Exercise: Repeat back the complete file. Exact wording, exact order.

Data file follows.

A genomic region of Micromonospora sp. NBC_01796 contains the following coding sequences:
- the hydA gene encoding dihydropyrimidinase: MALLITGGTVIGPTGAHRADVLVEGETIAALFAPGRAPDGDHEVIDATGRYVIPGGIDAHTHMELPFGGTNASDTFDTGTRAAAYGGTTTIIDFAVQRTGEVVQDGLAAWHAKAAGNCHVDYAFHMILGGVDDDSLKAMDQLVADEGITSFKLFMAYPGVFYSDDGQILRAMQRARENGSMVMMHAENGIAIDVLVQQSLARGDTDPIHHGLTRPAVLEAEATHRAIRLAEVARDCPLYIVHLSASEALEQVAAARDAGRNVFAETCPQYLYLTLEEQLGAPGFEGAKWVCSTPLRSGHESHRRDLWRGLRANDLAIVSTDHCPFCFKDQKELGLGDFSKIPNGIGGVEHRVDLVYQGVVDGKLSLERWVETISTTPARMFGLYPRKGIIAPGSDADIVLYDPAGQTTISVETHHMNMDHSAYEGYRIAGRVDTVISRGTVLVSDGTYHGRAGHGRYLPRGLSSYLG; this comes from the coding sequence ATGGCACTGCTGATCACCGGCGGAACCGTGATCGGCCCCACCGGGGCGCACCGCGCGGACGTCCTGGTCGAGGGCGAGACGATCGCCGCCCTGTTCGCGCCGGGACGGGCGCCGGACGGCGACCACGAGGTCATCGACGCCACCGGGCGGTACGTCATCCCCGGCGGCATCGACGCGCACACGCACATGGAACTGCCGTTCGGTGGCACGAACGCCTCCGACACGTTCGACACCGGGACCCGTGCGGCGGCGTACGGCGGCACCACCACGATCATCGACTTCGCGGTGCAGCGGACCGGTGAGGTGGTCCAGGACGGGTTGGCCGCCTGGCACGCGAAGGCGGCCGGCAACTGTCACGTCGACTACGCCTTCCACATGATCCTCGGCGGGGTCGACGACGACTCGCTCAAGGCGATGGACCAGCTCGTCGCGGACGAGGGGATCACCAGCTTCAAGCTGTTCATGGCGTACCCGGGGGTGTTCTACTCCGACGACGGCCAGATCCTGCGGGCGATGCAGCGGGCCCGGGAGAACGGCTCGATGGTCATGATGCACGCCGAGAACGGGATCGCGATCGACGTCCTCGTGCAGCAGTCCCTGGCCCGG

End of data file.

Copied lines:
A genomic region of Micromonospora sp. NBC_01796 contains the following coding sequences:
- the hydA gene encoding dihydropyrimidinase: MALLITGGTVIGPTGAHRADVLVEGETIAALFAPGRAPDGDHEVIDATGRYVIPGGIDAHTHMELPFGGTNASDTFDTGTRAAAYGGTTTIIDFAVQRTGEVVQDGLAAWHAKAAGNCHVDYAFHMILGGVDDDSLKAMDQLVADEGITSFKLFMAYPGVFYSDDGQILRAMQRARENGSMVMMHAENGIAIDVLVQQSLARGDTDPIHHGLTRPAVLEAEATHRAIRLAEVARDCPLYIVHLSASEALEQVAAARDAGRNVFAETCPQYLYLTLEEQLGAPGFEGAKWVCSTPLRSGHESHRRDLWRGLRANDLAIVSTDHCPFCFKDQKELGLGDFSKIPNGIGGVEHRVDLVYQGVVDGKLSLERWVETISTTPARMFGLYPRKGIIAPGSDADIVLYDPAGQTTISVETHHMNMDHSAYEGYRIAGRVDTVISRGTVLVSDGTYHGRAGHGRYLPRGLSSYLG; this comes from the coding sequence ATGGCACTGCTGATCACCGGCGGAACCGTGATCGGCCCCACCGGGGCGCACCGCGCGGACGTCCTGGTCGAGGGCGAGACGATCGCCGCCCTGTTCGCGCCGGGACGGGCGCCGGACGGCGACCACGAGGTCATCGACGCCACCGGGCGGTACGTCATCCCCGGCGGCATCGACGCGCACACGCACATGGAACTGCCGTTCGGTGGCACGAACGCCTCCGACACGTTCGACACCGGGACCCGTGCGGCGGCGTACGGCGGCACCACCACGATCATCGACTTCGCGGTGCAGCGGACCGGTGAGGTGGTCCAGGACGGGTTGGCCGCCTGGCACGCGAAGGCGGCCGGCAACTGTCACGTCGACTACGCCTTCCACATGATCCTCGGCGGGGTCGACGACGACTCGCTCAAGGCGATGGACCAGCTCGTCGCGGACGAGGGGATCACCAGCTTCAAGCTGTTCATGGCGTACCCGGGGGTGTTCTACTCCGACGACGGCCAGATCCTGCGGGCGATGCAGCGGGCCCGGGAGAACGGCTCGATGGTCATGATGCACGCCGAGAACGGGATCGCGATCGACGTCCTCGTGCAGCAGTCCCTGGCCCGG